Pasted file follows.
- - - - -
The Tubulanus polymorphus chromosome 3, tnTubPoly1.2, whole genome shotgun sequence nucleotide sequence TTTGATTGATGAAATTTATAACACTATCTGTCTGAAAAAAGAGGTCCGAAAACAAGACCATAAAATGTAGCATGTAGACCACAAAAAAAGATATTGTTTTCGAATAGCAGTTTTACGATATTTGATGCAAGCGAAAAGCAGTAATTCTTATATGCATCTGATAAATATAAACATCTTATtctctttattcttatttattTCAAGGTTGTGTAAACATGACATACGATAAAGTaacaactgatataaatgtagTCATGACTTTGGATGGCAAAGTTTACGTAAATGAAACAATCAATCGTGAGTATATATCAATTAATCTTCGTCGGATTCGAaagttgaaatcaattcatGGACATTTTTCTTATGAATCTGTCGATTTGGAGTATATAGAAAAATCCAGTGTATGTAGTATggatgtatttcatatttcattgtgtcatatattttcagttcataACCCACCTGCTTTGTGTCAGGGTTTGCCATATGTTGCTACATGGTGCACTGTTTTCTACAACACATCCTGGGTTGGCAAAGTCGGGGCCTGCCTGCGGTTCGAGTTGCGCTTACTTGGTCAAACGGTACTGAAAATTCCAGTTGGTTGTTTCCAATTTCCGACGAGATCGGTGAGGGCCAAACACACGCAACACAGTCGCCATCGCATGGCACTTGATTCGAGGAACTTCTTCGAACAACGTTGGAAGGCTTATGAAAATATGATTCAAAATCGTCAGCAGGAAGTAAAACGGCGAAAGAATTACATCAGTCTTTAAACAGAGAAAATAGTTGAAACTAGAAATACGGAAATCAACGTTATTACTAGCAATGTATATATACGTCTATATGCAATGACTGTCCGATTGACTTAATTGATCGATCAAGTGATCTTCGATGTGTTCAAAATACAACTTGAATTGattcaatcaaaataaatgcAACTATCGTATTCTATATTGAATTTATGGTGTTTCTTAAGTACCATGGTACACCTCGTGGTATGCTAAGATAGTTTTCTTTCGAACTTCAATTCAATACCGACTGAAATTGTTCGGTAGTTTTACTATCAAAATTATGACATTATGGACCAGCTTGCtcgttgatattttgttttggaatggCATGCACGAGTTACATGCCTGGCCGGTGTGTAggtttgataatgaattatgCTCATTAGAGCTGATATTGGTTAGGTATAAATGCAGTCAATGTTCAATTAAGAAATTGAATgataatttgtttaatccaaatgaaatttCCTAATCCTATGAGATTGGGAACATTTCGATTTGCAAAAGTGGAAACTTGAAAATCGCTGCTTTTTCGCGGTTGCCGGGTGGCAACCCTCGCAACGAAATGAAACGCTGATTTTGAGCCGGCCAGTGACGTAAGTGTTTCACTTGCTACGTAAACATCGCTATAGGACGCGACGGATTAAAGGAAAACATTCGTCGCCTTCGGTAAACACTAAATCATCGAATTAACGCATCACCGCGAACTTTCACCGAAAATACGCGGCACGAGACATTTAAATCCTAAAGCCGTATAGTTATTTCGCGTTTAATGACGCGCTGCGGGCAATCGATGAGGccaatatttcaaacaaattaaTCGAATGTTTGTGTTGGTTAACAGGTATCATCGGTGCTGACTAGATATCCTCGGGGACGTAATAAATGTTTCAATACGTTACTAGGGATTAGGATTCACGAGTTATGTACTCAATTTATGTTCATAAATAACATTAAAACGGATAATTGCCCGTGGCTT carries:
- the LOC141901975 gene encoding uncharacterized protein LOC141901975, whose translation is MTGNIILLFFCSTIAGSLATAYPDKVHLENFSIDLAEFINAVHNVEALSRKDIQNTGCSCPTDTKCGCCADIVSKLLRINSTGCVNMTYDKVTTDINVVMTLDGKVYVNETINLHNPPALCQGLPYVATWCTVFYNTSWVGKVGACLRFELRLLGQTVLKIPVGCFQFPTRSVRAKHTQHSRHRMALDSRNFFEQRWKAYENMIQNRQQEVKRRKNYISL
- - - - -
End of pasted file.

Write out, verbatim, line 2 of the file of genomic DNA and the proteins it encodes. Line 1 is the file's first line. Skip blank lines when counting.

- the LOC141901975 gene encoding uncharacterized protein LOC141901975, whose translation is MTGNIILLFFCSTIAGSLATAYPDKVHLENFSIDLAEFINAVHNVEALSRKDIQNTGCSCPTDTKCGCCADIVSKLLRINSTGCVNMTYDKVTTDINVVMTLDGKVYVNETINLHNPPALCQGLPYVATWCTVFYNTSWVGKVGACLRFELRLLGQTVLKIPVGCFQFPTRSVRAKHTQHSRHRMALDSRNFFEQRWKAYENMIQNRQQEVKRRKNYISL